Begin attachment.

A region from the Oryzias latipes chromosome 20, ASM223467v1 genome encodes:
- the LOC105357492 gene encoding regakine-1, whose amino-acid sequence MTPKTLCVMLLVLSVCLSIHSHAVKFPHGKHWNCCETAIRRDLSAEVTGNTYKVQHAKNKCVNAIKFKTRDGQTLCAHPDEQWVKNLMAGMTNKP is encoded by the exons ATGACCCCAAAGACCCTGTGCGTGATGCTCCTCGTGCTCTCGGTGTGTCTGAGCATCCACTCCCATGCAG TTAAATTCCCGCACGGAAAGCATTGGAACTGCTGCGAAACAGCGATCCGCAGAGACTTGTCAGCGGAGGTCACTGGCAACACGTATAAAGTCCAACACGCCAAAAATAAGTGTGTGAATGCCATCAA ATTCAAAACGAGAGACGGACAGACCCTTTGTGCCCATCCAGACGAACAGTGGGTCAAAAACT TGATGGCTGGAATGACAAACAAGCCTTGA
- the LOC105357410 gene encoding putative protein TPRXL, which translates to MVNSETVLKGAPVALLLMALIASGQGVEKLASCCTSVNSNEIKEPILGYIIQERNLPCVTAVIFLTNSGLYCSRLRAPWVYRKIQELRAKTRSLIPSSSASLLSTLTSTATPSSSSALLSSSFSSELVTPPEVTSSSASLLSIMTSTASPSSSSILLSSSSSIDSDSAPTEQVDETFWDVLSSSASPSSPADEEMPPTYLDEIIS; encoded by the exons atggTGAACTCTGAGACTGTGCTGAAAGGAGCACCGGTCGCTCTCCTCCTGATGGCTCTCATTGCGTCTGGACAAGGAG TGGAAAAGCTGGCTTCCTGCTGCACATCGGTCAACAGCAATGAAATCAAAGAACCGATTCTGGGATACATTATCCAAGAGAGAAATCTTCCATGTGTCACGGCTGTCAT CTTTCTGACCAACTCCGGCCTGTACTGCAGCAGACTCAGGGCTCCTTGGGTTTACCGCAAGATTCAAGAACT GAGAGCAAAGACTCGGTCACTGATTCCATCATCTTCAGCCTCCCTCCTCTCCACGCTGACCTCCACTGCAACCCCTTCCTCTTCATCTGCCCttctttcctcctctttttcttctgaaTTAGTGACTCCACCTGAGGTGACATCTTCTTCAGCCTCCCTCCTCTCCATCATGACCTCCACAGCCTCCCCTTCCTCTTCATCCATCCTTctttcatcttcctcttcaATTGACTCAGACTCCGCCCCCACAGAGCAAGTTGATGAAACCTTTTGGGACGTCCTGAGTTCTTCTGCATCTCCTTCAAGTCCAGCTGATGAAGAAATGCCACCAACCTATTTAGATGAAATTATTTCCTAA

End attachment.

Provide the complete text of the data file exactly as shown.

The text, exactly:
A region from the Oryzias latipes chromosome 20, ASM223467v1 genome encodes:
- the LOC105357492 gene encoding regakine-1, whose amino-acid sequence MTPKTLCVMLLVLSVCLSIHSHAVKFPHGKHWNCCETAIRRDLSAEVTGNTYKVQHAKNKCVNAIKFKTRDGQTLCAHPDEQWVKNLMAGMTNKP is encoded by the exons ATGACCCCAAAGACCCTGTGCGTGATGCTCCTCGTGCTCTCGGTGTGTCTGAGCATCCACTCCCATGCAG TTAAATTCCCGCACGGAAAGCATTGGAACTGCTGCGAAACAGCGATCCGCAGAGACTTGTCAGCGGAGGTCACTGGCAACACGTATAAAGTCCAACACGCCAAAAATAAGTGTGTGAATGCCATCAA ATTCAAAACGAGAGACGGACAGACCCTTTGTGCCCATCCAGACGAACAGTGGGTCAAAAACT TGATGGCTGGAATGACAAACAAGCCTTGA
- the LOC105357410 gene encoding putative protein TPRXL, which translates to MVNSETVLKGAPVALLLMALIASGQGVEKLASCCTSVNSNEIKEPILGYIIQERNLPCVTAVIFLTNSGLYCSRLRAPWVYRKIQELRAKTRSLIPSSSASLLSTLTSTATPSSSSALLSSSFSSELVTPPEVTSSSASLLSIMTSTASPSSSSILLSSSSSIDSDSAPTEQVDETFWDVLSSSASPSSPADEEMPPTYLDEIIS; encoded by the exons atggTGAACTCTGAGACTGTGCTGAAAGGAGCACCGGTCGCTCTCCTCCTGATGGCTCTCATTGCGTCTGGACAAGGAG TGGAAAAGCTGGCTTCCTGCTGCACATCGGTCAACAGCAATGAAATCAAAGAACCGATTCTGGGATACATTATCCAAGAGAGAAATCTTCCATGTGTCACGGCTGTCAT CTTTCTGACCAACTCCGGCCTGTACTGCAGCAGACTCAGGGCTCCTTGGGTTTACCGCAAGATTCAAGAACT GAGAGCAAAGACTCGGTCACTGATTCCATCATCTTCAGCCTCCCTCCTCTCCACGCTGACCTCCACTGCAACCCCTTCCTCTTCATCTGCCCttctttcctcctctttttcttctgaaTTAGTGACTCCACCTGAGGTGACATCTTCTTCAGCCTCCCTCCTCTCCATCATGACCTCCACAGCCTCCCCTTCCTCTTCATCCATCCTTctttcatcttcctcttcaATTGACTCAGACTCCGCCCCCACAGAGCAAGTTGATGAAACCTTTTGGGACGTCCTGAGTTCTTCTGCATCTCCTTCAAGTCCAGCTGATGAAGAAATGCCACCAACCTATTTAGATGAAATTATTTCCTAA